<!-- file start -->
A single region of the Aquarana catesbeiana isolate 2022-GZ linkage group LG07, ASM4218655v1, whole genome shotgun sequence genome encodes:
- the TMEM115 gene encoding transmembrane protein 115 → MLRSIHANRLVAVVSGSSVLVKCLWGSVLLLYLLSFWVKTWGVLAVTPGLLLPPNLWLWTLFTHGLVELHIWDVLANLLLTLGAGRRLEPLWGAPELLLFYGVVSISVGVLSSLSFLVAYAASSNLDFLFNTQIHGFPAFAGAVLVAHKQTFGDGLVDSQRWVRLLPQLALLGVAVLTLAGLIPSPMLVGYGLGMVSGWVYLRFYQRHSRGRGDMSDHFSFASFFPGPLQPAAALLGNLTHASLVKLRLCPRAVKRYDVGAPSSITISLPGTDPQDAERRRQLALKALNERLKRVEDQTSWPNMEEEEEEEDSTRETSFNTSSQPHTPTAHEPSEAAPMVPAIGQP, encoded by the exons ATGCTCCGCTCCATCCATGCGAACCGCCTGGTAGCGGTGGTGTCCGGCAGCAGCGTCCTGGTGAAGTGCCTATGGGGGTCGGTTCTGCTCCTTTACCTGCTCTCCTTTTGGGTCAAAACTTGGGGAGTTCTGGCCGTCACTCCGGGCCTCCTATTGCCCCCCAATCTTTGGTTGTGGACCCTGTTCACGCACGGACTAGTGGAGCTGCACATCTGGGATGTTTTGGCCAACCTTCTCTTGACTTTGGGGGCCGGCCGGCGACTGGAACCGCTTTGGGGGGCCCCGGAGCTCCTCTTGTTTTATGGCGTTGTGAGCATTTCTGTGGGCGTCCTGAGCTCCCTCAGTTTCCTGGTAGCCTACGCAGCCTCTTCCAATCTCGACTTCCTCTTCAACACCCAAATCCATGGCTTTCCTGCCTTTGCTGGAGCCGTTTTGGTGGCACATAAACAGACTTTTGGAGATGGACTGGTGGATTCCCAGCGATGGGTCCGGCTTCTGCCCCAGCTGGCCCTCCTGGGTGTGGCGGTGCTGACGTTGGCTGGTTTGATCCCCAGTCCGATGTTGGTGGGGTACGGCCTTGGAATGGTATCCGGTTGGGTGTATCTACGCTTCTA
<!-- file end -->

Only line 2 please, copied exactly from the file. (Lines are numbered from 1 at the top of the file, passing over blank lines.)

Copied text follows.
- the TMEM115 gene encoding transmembrane protein 115 → MLRSIHANRLVAVVSGSSVLVKCLWGSVLLLYLLSFWVKTWGVLAVTPGLLLPPNLWLWTLFTHGLVELHIWDVLANLLLTLGAGRRLEPLWGAPELLLFYGVVSISVGVLSSLSFLVAYAASSNLDFLFNTQIHGFPAFAGAVLVAHKQTFGDGLVDSQRWVRLLPQLALLGVAVLTLAGLIPSPMLVGYGLGMVSGWVYLRFYQRHSRGRGDMSDHFSFASFFPGPLQPAAALLGNLTHASLVKLRLCPRAVKRYDVGAPSSITISLPGTDPQDAERRRQLALKALNERLKRVEDQTSWPNMEEEEEEEDSTRETSFNTSSQPHTPTAHEPSEAAPMVPAIGQP, encoded by the exons ATGCTCCGCTCCATCCATGCGAACCGCCTGGTAGCGGTGGTGTCCGGCAGCAGCGTCCTGGTGAAGTGCCTATGGGGGTCGGTTCTGCTCCTTTACCTGCTCTCCTTTTGGGTCAAAACTTGGGGAGTTCTGGCCGTCACTCCGGGCCTCCTATTGCCCCCCAATCTTTGGTTGTGGACCCTGTTCACGCACGGACTAGTGGAGCTGCACATCTGGGATGTTTTGGCCAACCTTCTCTTGACTTTGGGGGCCGGCCGGCGACTGGAACCGCTTTGGGGGGCCCCGGAGCTCCTCTTGTTTTATGGCGTTGTGAGCATTTCTGTGGGCGTCCTGAGCTCCCTCAGTTTCCTGGTAGCCTACGCAGCCTCTTCCAATCTCGACTTCCTCTTCAACACCCAAATCCATGGCTTTCCTGCCTTTGCTGGAGCCGTTTTGGTGGCACATAAACAGACTTTTGGAGATGGACTGGTGGATTCCCAGCGATGGGTCCGGCTTCTGCCCCAGCTGGCCCTCCTGGGTGTGGCGGTGCTGACGTTGGCTGGTTTGATCCCCAGTCCGATGTTGGTGGGGTACGGCCTTGGAATGGTATCCGGTTGGGTGTATCTACGCTTCTA